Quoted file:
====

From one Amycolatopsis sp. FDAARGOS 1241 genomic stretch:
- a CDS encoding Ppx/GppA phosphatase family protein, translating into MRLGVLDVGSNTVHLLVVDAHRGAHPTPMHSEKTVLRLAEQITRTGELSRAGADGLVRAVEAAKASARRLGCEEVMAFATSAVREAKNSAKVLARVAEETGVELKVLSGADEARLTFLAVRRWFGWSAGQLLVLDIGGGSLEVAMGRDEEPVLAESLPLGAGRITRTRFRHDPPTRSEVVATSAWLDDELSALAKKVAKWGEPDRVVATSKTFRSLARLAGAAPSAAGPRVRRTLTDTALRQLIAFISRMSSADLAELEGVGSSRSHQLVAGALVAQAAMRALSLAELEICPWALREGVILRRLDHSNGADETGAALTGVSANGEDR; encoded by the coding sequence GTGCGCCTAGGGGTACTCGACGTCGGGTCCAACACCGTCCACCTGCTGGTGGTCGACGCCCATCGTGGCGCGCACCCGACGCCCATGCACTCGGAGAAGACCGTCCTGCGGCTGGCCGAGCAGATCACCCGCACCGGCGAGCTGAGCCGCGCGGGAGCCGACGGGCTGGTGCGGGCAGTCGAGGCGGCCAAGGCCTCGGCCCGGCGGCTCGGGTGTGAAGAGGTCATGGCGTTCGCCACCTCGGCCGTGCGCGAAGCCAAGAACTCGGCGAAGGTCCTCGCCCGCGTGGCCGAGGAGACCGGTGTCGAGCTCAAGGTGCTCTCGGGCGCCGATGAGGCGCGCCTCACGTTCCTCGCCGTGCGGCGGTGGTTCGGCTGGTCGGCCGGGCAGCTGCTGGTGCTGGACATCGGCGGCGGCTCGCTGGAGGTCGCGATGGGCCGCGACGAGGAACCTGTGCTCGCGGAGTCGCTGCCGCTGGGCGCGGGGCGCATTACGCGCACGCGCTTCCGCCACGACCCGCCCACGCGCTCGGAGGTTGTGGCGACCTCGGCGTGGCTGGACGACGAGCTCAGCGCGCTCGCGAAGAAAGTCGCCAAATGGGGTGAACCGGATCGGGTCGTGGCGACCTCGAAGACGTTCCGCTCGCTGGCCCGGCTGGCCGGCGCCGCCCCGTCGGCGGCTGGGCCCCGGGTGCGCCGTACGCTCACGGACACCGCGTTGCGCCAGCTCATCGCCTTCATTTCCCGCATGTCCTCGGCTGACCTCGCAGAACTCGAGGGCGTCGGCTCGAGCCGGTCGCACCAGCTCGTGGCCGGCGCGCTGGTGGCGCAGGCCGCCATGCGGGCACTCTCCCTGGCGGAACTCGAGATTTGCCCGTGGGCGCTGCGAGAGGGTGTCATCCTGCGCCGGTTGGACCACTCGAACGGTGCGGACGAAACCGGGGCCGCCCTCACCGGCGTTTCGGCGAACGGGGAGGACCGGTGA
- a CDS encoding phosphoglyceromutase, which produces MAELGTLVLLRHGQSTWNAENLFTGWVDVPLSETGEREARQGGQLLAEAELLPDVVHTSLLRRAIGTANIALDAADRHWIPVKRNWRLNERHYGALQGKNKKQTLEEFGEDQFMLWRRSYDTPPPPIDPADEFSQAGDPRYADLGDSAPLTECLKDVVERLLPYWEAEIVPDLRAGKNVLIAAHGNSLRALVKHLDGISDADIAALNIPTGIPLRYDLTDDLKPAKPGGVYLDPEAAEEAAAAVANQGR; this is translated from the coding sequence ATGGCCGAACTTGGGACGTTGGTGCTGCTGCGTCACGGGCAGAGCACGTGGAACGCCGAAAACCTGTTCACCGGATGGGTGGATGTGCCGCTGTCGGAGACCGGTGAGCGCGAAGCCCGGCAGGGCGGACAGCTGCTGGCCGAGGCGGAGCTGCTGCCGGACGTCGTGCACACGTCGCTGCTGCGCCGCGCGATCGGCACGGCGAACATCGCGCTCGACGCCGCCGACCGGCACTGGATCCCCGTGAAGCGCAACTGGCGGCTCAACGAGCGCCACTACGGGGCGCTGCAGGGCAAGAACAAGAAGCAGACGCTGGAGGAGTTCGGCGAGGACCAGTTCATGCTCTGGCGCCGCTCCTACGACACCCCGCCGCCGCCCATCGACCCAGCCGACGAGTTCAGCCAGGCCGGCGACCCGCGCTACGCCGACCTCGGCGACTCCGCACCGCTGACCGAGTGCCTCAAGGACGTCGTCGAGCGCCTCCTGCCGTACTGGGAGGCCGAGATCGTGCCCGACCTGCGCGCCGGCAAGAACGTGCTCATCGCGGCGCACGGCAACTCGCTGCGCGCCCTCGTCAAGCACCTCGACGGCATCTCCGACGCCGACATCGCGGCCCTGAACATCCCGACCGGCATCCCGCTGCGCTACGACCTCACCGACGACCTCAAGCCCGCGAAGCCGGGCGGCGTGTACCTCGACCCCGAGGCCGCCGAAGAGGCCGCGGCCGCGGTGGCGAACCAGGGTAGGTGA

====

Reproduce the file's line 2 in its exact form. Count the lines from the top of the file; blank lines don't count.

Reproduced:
- a CDS encoding Ppx/GppA phosphatase family protein, translating into MRLGVLDVGSNTVHLLVVDAHRGAHPTPMHSEKTVLRLAEQITRTGELSRAGADGLVRAVEAAKASARRLGCEEVMAFATSAVREAKNSAKVLARVAEETGVELKVLSGADEARLTFLAVRRWFGWSAGQLLVLDIGGGSLEVAMGRDEEPVLAESLPLGAGRITRTRFRHDPPTRSEVVATSAWLDDELSALAKKVAKWGEPDRVVATSKTFRSLARLAGAAPSAAGPRVRRTLTDTALRQLIAFISRMSSADLAELEGVGSSRSHQLVAGALVAQAAMRALSLAELEICPWALREGVILRRLDHSNGADETGAALTGVSANGEDR; encoded by the coding sequence GTGCGCCTAGGGGTACTCGACGTCGGGTCCAACACCGTCCACCTGCTGGTGGTCGACGCCCATCGTGGCGCGCACCCGACGCCCATGCACTCGGAGAAGACCGTCCTGCGGCTGGCCGAGCAGATCACCCGCACCGGCGAGCTGAGCCGCGCGGGAGCCGACGGGCTGGTGCGGGCAGTCGAGGCGGCCAAGGCCTCGGCCCGGCGGCTCGGGTGTGAAGAGGTCATGGCGTTCGCCACCTCGGCCGTGCGCGAAGCCAAGAACTCGGCGAAGGTCCTCGCCCGCGTGGCCGAGGAGACCGGTGTCGAGCTCAAGGTGCTCTCGGGCGCCGATGAGGCGCGCCTCACGTTCCTCGCCGTGCGGCGGTGGTTCGGCTGGTCGGCCGGGCAGCTGCTGGTGCTGGACATCGGCGGCGGCTCGCTGGAGGTCGCGATGGGCCGCGACGAGGAACCTGTGCTCGCGGAGTCGCTGCCGCTGGGCGCGGGGCGCATTACGCGCACGCGCTTCCGCCACGACCCGCCCACGCGCTCGGAGGTTGTGGCGACCTCGGCGTGGCTGGACGACGAGCTCAGCGCGCTCGCGAAGAAAGTCGCCAAATGGGGTGAACCGGATCGGGTCGTGGCGACCTCGAAGACGTTCCGCTCGCTGGCCCGGCTGGCCGGCGCCGCCCCGTCGGCGGCTGGGCCCCGGGTGCGCCGTACGCTCACGGACACCGCGTTGCGCCAGCTCATCGCCTTCATTTCCCGCATGTCCTCGGCTGACCTCGCAGAACTCGAGGGCGTCGGCTCGAGCCGGTCGCACCAGCTCGTGGCCGGCGCGCTGGTGGCGCAGGCCGCCATGCGGGCACTCTCCCTGGCGGAACTCGAGATTTGCCCGTGGGCGCTGCGAGAGGGTGTCATCCTGCGCCGGTTGGACCACTCGAACGGTGCGGACGAAACCGGGGCCGCCCTCACCGGCGTTTCGGCGAACGGGGAGGACCGGTGA